SUI Repair

SUI Repair

Sub-urethral Sling. Stress urinary incontinence (SUI) is an involuntary spurt-like loss of urine due to a sudden increase in abdominal pressure.It is often provoked by sneezing, coughing, laughing, exercising, changing position, ect. Underlying contributing factors include childbirth (in particular, traumatic vaginal deliberies of large babies), menopause, hysterectomy, aging and any condition causing a chronic increase in abdominal pressure such as cough, asthma, and constiation. SUI is usually due to a combination of intrinsic and extrinsic causes. The intrinsic factor, intrinsic sphincteric deficiency, is a weakness of the urethral sphincter muscles. The extrinsic factor, urethral hypermobility, is an acquired laxity in the tissue support of the urethra that allows urethral descent with increases in abdominal pressure. The goal of surgical management of SUI is to provide support to the urethra in order to correct the intrinsic and extrinsic deficiencies. There are many variations on surgical techniques to provide sub-urethral support to sure SUI. The surgical treatment of SUI has evolved significantly over the past several decades. The current procedure represents an evolution of surgical technique that has merit because of its effectiveness, durability, relative simplicity, and need for only tiny incisions.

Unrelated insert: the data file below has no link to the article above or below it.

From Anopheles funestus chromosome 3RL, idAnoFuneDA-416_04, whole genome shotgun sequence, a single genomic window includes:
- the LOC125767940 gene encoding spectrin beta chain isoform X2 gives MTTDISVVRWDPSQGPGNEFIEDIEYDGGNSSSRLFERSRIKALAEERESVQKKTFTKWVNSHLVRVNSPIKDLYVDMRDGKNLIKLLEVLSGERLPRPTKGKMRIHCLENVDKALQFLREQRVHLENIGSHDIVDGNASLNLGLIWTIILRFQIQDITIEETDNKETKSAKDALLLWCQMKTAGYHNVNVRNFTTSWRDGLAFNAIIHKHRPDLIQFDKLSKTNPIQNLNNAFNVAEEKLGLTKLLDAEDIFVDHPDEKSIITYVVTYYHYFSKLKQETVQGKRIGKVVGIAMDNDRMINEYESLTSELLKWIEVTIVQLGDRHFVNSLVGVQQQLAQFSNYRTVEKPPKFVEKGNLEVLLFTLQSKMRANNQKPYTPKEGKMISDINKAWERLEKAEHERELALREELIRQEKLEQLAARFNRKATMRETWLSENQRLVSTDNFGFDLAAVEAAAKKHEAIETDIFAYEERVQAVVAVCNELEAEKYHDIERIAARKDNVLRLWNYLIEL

Benefits and Potential Risks of the Sling Procedure

90% cure of stress urinary incontinence. 65% of patients with pre-existing urgency incontinence that accompanies the stress urinary incontinence will have resolution of the urgency incontinence.

Potential Adverse Effects:

Failure of the procedure to cure the SUI in 10%. New onset of urgency incontinence in 5-10%. Urgency incontinence is a sudden urge to urinate with the inability to make it to the bathroom on time. If this occurs, it can be treated wtih a bladder relaxant medication. Prolonged time before resumption of spontaneous voiding in 2.5%. Inability to urinate in less than 1% requiring self-catherization or takedown/revision of the sling. Injury to the urethra, bladder, bowel, or vascular structures: extremely rare. Protrusion of sling material: extremely rare.

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